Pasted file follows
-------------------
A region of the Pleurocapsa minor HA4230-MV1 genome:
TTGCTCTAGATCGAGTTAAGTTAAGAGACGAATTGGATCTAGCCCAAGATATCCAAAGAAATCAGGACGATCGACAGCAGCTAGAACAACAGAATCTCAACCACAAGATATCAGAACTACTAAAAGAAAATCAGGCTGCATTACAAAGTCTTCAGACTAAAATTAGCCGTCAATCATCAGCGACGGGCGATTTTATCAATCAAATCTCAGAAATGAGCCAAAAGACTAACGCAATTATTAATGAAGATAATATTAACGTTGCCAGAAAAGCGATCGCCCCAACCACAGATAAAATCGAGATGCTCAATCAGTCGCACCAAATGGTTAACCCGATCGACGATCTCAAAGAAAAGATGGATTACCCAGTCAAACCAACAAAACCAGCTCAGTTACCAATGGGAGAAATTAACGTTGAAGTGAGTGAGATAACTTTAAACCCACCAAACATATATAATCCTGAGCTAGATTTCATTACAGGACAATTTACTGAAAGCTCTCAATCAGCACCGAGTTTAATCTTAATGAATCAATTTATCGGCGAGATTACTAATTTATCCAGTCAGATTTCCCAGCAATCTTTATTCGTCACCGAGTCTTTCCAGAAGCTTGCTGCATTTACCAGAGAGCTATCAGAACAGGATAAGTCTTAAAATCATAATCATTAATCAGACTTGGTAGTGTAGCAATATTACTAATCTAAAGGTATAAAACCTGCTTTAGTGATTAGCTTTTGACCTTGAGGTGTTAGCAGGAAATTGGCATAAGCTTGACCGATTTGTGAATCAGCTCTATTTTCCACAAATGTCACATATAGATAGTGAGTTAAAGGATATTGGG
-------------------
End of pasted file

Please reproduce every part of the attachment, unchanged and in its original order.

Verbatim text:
A region of the Pleurocapsa minor HA4230-MV1 genome:
TTGCTCTAGATCGAGTTAAGTTAAGAGACGAATTGGATCTAGCCCAAGATATCCAAAGAAATCAGGACGATCGACAGCAGCTAGAACAACAGAATCTCAACCACAAGATATCAGAACTACTAAAAGAAAATCAGGCTGCATTACAAAGTCTTCAGACTAAAATTAGCCGTCAATCATCAGCGACGGGCGATTTTATCAATCAAATCTCAGAAATGAGCCAAAAGACTAACGCAATTATTAATGAAGATAATATTAACGTTGCCAGAAAAGCGATCGCCCCAACCACAGATAAAATCGAGATGCTCAATCAGTCGCACCAAATGGTTAACCCGATCGACGATCTCAAAGAAAAGATGGATTACCCAGTCAAACCAACAAAACCAGCTCAGTTACCAATGGGAGAAATTAACGTTGAAGTGAGTGAGATAACTTTAAACCCACCAAACATATATAATCCTGAGCTAGATTTCATTACAGGACAATTTACTGAAAGCTCTCAATCAGCACCGAGTTTAATCTTAATGAATCAATTTATCGGCGAGATTACTAATTTATCCAGTCAGATTTCCCAGCAATCTTTATTCGTCACCGAGTCTTTCCAGAAGCTTGCTGCATTTACCAGAGAGCTATCAGAACAGGATAAGTCTTAAAATCATAATCATTAATCAGACTTGGTAGTGTAGCAATATTACTAATCTAAAGGTATAAAACCTGCTTTAGTGATTAGCTTTTGACCTTGAGGTGTTAGCAGGAAATTGGCATAAGCTTGACCGATTTGTGAATCAGCTCTATTTTCCACAAATGTCACATATAGATAGTGAGTTAAAGGATATTGGG